Something to make a note of where we began in verse 16 of Luke 4, it says, "Jesus went into the synagogue as was his custom." That means he did it every week. Every, every weekend he was gathering for public worship with fellow Jews. I wish that would become the custom of all who claim to follow Christ, that public worship, gathering together like what we're doing here would be paramount, would be so vital, so important—it would be our custom.
Now, I know, people have different excuses like: "Well, you know, God can be worshiped anywhere. I worship God on the golf course Sunday morning." No, you don't; you worship golf on the golf course if you're doing it Sunday morning rather than being in church. Or, "Well, our church service is dry. It's sort of boring and predictable." Do you think a first century synagogue service was dynamic? But Jesus was there as an example to us honoring his Father. He came to Nazareth. He came to the synagogue. This was the coming King.
Now, there are seven things, seven descriptions of this coming King in the text that Jesus pulls out of Isaiah. Number one, he's going to be anointed. Notice, "The Spirit of Lord is upon me, because he has anointed me." We call him Christ. You need to know if you haven't known yet, that is not his last name. I've heard somebody say, "Jesus H. Christ," when they want to swear, as if Christ is his last name. As if there's like the Christ family living on whatever street in Nazareth and there's a whole bunch of the Christs, and here is Jesus as one of the family members.
That's not a name, it's a title. The Greek word Christos means Messiah; it's the Hebrew word mashiach—same word, same meaning. The Messiah, the Christ, the Christos, mashiach—all come from the word that means to smear with oil, to anoint with oil. Prophets of old would pour oil upon kings to anoint them for service. So the coming King will be the ultimate Anointed One, not smeared or anointed with oil, but anointed with the Holy Spirit controlling his life.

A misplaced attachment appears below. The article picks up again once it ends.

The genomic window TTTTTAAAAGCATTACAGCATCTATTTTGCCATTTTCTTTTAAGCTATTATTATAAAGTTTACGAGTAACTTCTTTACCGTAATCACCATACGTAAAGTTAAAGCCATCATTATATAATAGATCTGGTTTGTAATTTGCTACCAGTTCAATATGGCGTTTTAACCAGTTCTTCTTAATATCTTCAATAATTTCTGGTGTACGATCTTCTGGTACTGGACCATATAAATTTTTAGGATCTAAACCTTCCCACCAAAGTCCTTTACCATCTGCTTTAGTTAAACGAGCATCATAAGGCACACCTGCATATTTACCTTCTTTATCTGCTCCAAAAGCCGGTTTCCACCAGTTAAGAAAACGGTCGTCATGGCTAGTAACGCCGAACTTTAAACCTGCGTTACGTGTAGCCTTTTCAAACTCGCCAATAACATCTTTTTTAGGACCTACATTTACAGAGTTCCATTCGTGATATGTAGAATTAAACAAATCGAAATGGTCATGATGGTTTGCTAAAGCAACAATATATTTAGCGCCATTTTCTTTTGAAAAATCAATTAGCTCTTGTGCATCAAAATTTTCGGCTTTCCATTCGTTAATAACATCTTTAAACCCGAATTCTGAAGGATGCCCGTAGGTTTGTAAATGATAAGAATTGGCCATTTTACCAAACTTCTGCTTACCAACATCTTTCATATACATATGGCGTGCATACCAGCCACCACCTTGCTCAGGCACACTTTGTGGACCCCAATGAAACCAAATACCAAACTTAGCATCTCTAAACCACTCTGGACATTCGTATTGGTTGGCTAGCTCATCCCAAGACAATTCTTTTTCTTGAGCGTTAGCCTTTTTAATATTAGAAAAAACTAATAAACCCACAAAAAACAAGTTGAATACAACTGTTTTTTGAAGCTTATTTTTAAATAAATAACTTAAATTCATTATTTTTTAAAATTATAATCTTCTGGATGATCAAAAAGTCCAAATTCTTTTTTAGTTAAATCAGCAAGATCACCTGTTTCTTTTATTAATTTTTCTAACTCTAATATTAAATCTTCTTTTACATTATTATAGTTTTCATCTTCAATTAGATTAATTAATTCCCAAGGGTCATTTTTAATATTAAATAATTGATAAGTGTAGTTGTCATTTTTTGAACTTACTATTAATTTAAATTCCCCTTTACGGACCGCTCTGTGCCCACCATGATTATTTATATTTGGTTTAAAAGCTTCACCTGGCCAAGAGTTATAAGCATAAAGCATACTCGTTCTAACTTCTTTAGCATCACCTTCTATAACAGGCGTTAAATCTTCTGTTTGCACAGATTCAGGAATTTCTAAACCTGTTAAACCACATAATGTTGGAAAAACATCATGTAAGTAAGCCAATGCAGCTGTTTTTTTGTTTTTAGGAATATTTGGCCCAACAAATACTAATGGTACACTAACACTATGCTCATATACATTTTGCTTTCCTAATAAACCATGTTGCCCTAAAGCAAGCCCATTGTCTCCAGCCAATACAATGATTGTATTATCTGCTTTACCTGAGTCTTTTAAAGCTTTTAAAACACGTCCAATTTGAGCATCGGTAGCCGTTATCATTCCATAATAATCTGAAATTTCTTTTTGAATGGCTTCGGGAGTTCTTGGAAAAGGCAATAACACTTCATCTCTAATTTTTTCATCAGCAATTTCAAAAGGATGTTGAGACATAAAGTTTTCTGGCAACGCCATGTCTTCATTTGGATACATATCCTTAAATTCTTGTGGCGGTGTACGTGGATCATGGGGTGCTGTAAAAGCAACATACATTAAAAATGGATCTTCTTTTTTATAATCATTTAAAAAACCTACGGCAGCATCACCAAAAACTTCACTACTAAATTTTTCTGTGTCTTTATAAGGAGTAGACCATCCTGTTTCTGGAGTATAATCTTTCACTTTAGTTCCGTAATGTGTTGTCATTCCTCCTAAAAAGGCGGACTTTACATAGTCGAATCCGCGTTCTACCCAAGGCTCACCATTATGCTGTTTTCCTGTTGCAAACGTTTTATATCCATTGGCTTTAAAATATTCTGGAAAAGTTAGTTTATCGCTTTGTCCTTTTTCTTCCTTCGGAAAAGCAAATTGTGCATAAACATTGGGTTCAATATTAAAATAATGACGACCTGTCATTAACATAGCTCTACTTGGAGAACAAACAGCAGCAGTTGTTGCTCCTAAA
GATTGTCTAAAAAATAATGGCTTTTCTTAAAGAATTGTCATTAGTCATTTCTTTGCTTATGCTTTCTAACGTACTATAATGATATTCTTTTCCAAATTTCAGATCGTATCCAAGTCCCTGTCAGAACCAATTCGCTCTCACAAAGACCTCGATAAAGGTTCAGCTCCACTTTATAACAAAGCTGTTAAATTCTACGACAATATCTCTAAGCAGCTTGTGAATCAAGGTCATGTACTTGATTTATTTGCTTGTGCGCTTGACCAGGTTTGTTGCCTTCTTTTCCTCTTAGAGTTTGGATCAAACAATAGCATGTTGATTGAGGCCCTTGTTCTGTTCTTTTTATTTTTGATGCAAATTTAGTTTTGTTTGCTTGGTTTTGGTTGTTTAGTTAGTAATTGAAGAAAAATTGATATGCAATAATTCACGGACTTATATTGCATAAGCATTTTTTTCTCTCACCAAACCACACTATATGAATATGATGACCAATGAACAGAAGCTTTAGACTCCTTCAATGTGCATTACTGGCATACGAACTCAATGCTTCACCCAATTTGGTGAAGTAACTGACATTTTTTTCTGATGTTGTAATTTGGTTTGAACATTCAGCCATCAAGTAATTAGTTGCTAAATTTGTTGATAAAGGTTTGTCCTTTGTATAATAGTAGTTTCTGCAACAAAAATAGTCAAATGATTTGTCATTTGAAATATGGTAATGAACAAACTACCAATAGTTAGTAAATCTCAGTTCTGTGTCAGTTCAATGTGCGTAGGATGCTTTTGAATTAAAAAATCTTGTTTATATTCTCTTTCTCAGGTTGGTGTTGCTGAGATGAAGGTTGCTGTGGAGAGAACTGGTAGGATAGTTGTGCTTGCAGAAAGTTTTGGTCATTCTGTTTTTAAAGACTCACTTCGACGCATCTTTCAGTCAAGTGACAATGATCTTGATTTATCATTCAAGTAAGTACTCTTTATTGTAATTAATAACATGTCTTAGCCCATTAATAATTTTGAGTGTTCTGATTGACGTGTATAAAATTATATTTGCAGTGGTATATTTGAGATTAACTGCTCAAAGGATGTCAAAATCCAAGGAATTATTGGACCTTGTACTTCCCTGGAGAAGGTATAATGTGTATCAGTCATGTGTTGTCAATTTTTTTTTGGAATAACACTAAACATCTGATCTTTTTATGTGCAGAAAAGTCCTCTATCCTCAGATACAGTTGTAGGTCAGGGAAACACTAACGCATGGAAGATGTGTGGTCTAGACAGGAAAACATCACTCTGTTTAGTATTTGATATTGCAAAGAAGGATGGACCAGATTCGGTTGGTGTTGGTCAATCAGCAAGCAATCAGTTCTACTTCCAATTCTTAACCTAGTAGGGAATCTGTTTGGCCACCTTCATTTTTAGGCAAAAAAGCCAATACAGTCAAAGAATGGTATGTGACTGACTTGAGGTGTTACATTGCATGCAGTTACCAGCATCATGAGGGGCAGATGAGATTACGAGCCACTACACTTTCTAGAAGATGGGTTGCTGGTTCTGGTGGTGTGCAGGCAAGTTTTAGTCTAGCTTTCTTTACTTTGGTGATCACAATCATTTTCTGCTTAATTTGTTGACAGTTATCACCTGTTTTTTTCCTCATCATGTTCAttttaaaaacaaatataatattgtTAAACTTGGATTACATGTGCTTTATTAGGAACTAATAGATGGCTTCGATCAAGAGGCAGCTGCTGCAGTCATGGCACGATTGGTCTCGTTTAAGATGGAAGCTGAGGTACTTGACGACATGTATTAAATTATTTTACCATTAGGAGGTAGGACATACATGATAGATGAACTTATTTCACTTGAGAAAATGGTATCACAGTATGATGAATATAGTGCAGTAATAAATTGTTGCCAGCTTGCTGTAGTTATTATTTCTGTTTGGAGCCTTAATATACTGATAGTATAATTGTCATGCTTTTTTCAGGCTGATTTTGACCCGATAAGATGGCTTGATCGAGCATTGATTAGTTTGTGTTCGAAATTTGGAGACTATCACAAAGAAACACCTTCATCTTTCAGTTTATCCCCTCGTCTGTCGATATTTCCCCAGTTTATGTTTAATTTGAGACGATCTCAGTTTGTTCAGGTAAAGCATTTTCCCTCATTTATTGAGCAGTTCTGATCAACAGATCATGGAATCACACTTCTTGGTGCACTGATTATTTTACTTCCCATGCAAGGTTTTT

Second thing to make a note of is that he will attract the poor. "He has anointed me to preach the gospel to the poor." There were so many outcasts, downtrodden, poor people in the time when Jesus came, and they could relate to him. Jesus himself was poor. On one occasion he said, "Foxes have holes, birds of the air have nests, but the Son of Man has no place to lay his head." And because Jesus was that way, and lived that way, and walked among the poor, the poor they could connect with him. The Bible says, "The common people heard him gladly."
And in the early church those poor showed up. In fact, in the book of James toward the end of the Old Testament in chapter 2, verse 5, he writes, "Listen, my beloved brethren: Has God not chosen the poor of this world to be rich in faith and heirs of the kingdom which he promised to those that love him?"